HomeFinanceSwimming Australia Responds To Abuse Investigation, Returns $1.3 Million Profit

Swimming Australia Responds To Abuse Investigation, Returns $1.3 Million Profit

Swimming Australia Maddie Groves

Swimming Australia Responds To Abuse Investigation, Returns $1.3 Million Profit

After commissioning an independent panel report in June 2021 to investigate the experiences of women and girls within swimming following claims of abuse and misconduct, Swimming Australia has revealed the findings of the report.

The report, which was recently presented to the Swimming Australia board after a six month process involving more than 150 participants, found Swimming Australia must address the coaching gender imbalance, coaching culture, education and accreditation, governance structures, and the complaints process.

The report, in total, provided 46 recommendations for Swimming Australia, leading to Swimming Australia forming an Implementation Steering Group to address each recommendation from late January.

Independent review panel member, Chris Ronalds, said: “We’d like to thank everyone who came forward with their submissions and gave us their time to talk through their experiences.”

“We acknowledge their courage for agreeing to talk with us.

“We’re very encouraged after our conversation with Swimming Australia that they are committed to taking these steps towards creating positive change.

“We acknowledge the Swimming Australia board and their openness in listening to our findings and creating accountability around the implementation of the recommendations to ensure the sport and all participants are in the best place moving forward,” Ronalds said.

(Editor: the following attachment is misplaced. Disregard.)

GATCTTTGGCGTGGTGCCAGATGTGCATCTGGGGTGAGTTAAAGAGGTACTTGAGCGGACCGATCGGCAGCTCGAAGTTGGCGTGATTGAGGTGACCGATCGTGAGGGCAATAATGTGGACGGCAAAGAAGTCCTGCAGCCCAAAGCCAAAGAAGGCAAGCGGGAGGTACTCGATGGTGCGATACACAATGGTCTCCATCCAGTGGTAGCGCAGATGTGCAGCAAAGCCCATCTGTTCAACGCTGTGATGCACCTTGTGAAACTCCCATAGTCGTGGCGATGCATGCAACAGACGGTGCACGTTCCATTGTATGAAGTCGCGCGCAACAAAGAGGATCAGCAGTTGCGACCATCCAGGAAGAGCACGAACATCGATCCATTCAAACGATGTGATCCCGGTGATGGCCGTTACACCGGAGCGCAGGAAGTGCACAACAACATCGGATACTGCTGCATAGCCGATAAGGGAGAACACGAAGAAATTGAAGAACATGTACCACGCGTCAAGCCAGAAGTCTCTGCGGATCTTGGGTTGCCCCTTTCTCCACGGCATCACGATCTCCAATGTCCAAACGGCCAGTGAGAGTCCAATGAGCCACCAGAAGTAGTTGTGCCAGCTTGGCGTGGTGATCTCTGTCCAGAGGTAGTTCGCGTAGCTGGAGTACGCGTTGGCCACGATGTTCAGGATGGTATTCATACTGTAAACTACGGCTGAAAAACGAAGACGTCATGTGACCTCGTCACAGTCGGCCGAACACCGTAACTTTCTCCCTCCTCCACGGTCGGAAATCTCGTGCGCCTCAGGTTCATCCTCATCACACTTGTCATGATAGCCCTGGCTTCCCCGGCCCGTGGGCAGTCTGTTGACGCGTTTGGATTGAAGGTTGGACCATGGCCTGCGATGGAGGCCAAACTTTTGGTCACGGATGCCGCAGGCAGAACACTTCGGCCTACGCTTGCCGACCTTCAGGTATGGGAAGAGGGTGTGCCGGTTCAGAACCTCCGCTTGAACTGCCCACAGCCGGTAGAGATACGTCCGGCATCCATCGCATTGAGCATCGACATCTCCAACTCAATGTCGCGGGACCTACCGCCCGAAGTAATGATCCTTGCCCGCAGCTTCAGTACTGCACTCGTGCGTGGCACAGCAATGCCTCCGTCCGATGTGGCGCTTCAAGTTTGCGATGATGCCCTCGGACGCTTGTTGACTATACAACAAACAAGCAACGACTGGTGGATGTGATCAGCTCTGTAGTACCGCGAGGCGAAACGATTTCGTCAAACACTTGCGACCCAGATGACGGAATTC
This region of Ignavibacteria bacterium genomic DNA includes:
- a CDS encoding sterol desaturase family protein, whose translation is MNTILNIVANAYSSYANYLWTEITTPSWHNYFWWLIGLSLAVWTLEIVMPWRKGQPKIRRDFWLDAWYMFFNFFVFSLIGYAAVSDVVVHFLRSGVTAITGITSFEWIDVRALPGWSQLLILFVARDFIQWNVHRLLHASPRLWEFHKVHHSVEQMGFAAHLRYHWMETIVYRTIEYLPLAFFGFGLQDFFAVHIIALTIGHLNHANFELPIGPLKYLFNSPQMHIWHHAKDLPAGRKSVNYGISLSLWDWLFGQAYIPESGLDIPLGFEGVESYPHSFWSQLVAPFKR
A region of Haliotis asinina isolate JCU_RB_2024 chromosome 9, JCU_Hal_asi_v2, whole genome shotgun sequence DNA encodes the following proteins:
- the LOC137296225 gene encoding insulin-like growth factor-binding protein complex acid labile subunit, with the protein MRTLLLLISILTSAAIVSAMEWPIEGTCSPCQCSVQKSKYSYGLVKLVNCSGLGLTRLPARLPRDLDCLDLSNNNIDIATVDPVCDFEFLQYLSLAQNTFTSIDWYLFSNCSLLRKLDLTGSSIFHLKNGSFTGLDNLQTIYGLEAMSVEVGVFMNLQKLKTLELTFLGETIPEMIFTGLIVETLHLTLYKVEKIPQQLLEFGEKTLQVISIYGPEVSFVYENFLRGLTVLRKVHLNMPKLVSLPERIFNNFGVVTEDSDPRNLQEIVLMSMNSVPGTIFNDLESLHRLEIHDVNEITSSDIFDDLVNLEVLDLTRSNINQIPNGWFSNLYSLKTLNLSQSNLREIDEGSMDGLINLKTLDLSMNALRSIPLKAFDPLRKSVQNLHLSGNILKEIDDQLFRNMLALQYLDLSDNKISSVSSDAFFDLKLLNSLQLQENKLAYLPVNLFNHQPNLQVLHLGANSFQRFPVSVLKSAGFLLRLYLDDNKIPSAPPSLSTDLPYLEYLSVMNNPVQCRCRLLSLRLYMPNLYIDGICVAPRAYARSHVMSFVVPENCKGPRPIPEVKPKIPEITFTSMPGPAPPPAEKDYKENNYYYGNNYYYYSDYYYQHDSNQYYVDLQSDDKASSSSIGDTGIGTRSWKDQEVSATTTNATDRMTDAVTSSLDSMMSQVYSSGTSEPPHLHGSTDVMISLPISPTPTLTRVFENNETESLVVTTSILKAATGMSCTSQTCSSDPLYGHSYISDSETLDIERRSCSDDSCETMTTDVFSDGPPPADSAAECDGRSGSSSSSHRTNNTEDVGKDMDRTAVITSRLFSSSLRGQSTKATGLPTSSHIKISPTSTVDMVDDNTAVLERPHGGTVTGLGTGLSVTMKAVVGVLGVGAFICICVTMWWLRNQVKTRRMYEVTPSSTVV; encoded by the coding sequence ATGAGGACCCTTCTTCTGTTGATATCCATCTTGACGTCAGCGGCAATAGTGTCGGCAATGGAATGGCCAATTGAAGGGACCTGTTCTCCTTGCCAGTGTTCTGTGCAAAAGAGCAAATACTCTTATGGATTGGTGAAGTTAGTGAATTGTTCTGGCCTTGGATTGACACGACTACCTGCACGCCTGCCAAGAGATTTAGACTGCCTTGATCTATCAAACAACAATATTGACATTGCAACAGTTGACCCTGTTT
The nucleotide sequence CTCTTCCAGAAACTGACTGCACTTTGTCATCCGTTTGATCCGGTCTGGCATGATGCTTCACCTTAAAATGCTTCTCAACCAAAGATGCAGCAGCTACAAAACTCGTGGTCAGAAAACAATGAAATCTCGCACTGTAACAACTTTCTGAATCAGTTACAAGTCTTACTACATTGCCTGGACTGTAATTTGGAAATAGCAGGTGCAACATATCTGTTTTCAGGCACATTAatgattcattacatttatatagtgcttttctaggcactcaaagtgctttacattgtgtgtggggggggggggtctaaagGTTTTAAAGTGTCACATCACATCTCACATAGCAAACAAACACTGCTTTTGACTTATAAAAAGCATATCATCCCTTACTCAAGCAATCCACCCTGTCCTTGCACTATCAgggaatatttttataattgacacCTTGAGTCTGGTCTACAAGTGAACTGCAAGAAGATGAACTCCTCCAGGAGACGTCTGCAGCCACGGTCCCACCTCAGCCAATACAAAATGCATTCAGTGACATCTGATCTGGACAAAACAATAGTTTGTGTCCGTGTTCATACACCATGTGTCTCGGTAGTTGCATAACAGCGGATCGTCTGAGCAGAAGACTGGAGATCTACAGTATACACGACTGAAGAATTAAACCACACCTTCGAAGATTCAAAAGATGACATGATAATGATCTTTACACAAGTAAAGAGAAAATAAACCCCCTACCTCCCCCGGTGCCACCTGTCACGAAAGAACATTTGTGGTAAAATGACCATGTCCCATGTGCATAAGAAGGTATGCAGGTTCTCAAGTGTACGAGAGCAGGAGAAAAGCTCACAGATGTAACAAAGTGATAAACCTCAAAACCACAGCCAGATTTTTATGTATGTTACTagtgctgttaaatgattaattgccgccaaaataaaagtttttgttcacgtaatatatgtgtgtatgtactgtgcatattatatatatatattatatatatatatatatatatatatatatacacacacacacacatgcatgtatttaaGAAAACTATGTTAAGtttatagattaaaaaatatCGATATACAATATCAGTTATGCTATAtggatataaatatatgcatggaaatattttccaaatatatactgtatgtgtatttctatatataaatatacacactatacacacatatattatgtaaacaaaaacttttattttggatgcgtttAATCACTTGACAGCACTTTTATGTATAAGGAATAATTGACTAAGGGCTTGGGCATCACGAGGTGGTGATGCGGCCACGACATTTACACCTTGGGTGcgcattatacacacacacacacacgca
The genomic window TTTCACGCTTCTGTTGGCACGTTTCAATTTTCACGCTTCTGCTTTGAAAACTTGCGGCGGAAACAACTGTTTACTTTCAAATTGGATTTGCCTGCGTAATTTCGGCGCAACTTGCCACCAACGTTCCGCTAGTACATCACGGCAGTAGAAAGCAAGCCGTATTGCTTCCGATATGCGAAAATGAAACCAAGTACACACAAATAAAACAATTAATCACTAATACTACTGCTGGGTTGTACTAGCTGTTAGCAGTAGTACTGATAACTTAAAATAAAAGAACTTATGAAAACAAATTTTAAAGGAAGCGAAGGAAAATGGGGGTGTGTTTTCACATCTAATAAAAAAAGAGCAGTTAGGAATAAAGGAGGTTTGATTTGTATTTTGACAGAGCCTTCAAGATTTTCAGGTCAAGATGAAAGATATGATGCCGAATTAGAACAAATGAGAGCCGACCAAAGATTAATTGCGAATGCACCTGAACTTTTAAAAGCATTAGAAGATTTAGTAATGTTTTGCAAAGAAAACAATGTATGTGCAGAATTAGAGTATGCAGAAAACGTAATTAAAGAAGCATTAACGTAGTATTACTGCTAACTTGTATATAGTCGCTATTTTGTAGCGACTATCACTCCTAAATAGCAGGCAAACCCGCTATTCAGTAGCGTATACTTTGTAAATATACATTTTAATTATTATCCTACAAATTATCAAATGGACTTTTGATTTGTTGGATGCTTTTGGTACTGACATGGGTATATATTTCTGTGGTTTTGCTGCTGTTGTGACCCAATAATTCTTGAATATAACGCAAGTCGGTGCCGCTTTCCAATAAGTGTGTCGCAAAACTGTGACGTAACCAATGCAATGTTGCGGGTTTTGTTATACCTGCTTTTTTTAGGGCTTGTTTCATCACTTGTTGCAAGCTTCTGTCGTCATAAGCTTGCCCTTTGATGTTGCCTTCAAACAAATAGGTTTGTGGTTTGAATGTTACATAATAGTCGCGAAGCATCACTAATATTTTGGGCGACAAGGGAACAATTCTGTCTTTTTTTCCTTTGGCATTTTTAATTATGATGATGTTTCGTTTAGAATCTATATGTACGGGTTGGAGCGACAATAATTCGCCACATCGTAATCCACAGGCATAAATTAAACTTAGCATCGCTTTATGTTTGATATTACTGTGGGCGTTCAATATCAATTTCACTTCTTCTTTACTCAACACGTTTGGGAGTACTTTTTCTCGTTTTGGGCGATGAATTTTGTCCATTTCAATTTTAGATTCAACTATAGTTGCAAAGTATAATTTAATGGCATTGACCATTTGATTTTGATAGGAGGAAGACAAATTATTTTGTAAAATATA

Swimming Australia president, Kieren Perkins, said the organisation will remain committed to providing genuine change, with the organisation issuing an apology to members of the swimming community who have had a negative experience.

“The Swimming Australia board acknowledges the ultimate collective responsibility and commitment in addressing these recommendations rests with the board and the executive team in delivering and committing to meaningful and enduring change, being transparent and regaining and earning the trust of our athletes and our entire community,” Perkins said.

“The board is committed to leading the organisation through this process of positive cultural change.

“They look forward to driving long term change alongside the community including the athlete cohort, participants, parents, member organisations, stakeholders, coaches and staff,” he said.

The report was originally launched following claims of a ‘misogynistic culture’ from swimming star, Maddie Groves.

Elsewhere, Swimming Australia has returned a reported profit of $1.3 million for the financial year ending 30 June 2021.

Despite the profit, the organisation was reported to have seen a $2.6 million drop in sponsorship revenue, with a total year-on-year revenue drop of $1 million also reported.

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